User experience (UX) design is the process of enhancing a website user’s satisfaction by ensuring that the usability and accessibility are spot on, and that the user will gain some form of pleasure or emotional response from using the website. Good UX on your website could be the difference between a high conversion rate and losing customers to your competition, so it’s important to get it right! To help you out, we’ve put together this list of our top tips for creating great UX.
Personalisation is one of the biggest trends in design at the moment, and web design is no different. Think of the success of the Coca-Cola “share a coke” campaign. Personalised coke bottles proved to be so popular, the company bring them back year after year.
Users want their experiences to be just for them. An interface that “knows” the user creates a personal experience that’s tailored to them, giving a definite wow factor. Think of some of the most used websites in the world – Amazon, Netflix, Twitter – they all offer an element of personalisation, whether it’s recommended products, suggested movies, or accounts you might like to follow.
Each of these customisations gives the UX that personal touch, helping to increase engagement and user loyalty and, most of all, letting your users enjoy using your site.
Use Interactive Content
Content that encourages users to interact really helps to drive user engagement. The more a person wants to interact with an interface, the better the experience they’ll have. Fun can make all the difference!
Try video, games, polls, quizzes, timelines and other elements that require a reaction from the user. Keep it simple though: there’s a lot of competition for peoples attention, so make sure it’s easy to use and doesn’t result in users becoming bored.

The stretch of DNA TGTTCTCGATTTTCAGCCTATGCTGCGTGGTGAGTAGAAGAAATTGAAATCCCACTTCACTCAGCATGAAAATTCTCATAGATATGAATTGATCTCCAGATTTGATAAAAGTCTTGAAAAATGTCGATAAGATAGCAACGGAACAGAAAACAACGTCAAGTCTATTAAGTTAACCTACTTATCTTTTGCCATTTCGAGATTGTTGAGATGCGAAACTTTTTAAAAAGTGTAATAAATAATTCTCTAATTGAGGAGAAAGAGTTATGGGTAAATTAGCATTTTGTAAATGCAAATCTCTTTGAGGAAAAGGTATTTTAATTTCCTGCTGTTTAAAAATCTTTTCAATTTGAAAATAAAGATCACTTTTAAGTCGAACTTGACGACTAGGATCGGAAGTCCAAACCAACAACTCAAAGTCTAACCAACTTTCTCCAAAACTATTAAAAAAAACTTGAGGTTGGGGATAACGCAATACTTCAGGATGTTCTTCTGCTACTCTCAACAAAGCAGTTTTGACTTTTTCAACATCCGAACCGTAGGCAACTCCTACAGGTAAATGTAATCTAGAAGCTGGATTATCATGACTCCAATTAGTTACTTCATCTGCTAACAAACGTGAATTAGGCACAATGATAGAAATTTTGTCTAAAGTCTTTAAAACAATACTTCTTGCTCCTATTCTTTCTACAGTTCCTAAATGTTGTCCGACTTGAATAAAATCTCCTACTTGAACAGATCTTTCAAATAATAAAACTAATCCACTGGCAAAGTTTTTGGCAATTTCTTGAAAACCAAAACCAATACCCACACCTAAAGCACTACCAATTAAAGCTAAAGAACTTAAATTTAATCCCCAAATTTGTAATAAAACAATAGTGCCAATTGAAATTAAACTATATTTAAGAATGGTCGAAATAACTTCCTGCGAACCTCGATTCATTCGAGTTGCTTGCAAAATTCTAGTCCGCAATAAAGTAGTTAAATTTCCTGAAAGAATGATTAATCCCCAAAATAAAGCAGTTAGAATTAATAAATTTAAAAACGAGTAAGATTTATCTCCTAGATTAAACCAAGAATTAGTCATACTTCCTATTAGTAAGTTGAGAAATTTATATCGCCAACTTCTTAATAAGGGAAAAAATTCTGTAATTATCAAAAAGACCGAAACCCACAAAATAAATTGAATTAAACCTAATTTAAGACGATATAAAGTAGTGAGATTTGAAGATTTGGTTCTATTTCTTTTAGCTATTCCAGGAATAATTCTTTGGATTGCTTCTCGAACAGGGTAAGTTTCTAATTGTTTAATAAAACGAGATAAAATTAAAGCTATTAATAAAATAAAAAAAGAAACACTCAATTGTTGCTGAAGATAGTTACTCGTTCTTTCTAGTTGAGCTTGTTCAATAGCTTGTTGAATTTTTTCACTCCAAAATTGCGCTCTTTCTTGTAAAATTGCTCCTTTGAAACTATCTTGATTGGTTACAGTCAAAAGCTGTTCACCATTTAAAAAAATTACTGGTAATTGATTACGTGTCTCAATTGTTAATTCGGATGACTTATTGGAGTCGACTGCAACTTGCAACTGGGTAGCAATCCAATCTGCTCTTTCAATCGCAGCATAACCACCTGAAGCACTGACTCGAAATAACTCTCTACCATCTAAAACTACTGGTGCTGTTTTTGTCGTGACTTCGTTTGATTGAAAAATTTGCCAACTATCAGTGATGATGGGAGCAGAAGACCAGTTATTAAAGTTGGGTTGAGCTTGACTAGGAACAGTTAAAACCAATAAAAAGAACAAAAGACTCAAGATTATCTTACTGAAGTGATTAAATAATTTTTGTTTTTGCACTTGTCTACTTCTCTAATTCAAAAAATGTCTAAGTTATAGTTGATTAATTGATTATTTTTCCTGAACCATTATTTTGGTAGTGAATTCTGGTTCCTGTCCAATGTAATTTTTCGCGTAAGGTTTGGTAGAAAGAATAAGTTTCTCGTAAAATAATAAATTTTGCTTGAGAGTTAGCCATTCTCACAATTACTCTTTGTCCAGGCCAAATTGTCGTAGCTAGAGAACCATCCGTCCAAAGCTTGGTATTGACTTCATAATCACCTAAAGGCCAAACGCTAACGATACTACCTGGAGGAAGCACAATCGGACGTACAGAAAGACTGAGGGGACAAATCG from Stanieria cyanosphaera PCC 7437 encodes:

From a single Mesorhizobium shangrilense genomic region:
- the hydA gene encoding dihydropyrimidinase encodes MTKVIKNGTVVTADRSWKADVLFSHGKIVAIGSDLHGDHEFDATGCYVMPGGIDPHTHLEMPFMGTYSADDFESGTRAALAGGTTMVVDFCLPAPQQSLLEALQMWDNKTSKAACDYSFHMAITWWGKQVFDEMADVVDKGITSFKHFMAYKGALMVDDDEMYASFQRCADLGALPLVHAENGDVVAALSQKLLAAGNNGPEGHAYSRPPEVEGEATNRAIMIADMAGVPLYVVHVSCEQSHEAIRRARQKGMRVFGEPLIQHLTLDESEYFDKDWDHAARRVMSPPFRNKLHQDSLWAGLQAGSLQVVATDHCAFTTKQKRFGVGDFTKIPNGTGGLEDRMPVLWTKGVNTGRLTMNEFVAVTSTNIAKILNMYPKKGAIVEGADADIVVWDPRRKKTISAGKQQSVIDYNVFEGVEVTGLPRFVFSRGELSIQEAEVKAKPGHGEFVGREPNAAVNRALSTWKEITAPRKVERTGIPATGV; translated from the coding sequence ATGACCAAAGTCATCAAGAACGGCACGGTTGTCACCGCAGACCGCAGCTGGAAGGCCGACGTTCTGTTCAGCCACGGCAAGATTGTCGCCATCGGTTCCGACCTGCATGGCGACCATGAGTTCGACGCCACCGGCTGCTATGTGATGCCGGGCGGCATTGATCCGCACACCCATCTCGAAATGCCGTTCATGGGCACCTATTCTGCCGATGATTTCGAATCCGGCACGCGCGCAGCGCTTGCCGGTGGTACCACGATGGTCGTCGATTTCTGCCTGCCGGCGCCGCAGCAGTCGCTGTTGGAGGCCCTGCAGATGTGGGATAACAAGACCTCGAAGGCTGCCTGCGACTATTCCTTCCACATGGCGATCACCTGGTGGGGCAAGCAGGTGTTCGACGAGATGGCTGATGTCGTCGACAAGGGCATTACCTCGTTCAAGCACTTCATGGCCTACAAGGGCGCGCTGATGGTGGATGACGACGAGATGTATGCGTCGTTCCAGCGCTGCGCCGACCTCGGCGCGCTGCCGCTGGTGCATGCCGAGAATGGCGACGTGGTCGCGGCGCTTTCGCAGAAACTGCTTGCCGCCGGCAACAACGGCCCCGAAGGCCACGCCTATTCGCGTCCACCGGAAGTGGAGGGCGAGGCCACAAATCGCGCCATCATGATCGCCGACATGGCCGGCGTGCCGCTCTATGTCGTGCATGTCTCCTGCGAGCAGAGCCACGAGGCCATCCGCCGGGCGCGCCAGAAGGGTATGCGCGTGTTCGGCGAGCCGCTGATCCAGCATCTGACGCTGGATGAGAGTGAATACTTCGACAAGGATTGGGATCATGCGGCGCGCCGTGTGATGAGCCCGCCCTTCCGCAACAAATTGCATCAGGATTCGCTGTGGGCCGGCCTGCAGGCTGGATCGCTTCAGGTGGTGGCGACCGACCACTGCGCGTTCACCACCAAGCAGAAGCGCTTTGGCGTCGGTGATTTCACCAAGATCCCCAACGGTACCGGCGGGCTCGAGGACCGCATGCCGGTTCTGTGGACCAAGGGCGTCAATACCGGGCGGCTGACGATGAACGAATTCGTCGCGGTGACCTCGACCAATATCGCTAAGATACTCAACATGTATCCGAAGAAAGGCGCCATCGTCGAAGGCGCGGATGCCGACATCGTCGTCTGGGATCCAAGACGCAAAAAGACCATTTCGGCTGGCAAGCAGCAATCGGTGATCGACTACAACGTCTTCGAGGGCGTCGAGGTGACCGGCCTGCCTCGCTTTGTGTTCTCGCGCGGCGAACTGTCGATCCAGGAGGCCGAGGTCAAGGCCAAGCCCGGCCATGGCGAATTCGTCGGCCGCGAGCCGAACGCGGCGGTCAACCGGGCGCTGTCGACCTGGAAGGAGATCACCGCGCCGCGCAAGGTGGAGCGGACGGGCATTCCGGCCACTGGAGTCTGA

Think About Screens
Remember, users interact with your site through screens. Whether it’s a mobile, tablet, or desktop, the experience is limited to one screen at a time. This is one reason why parallax scrolling and card-style interfaces are so popular: both of these techniques create “screens” that contain certain information, and then help the user move onto the next element.
This can be tricky, thanks to the amount of information that’s normally conveyed on the screen. What works for a single screen on desktop might need to be broken down for mobile devices. It’s worthwhile spending time on though; especially when you consider how much web traffic now comes from mobiles. A more device-centric interface is much more user friendly and creates a better experience for your website traffic.
Improve loading speed
Nobody likes slow websites, right? Slow websites are much more likely to have a high bounce rate, as people simply don’t want to wait for it to load. They’ll go straight back to the Google results and try the next website down – which is probably a competitor of yours.
Ideally, a website should load in 3-4 seconds. Studies have shown that just a 2 second delay in loading time can result in an abandonment rate of up to 87%. Load speed also has an impact on your SEO; Google announced in January that as of July 2018, page speed would be a ranking factor for mobile searches
There are several things you can do to improve your website speed:
- Compress the images
- Enable caching for returning visitors
- Optimize your code
- Consider changing servers if it’s not working for you
Use convincing calls to action
A call to action (CTA) tells your website visitors what you want them to do, and good CTAs are important for achieving a high conversion rate. A website without CTAs leave the users unsure about what action to take, which not only is bad UX, but will also increase your bounce rate, losing you potential conversions.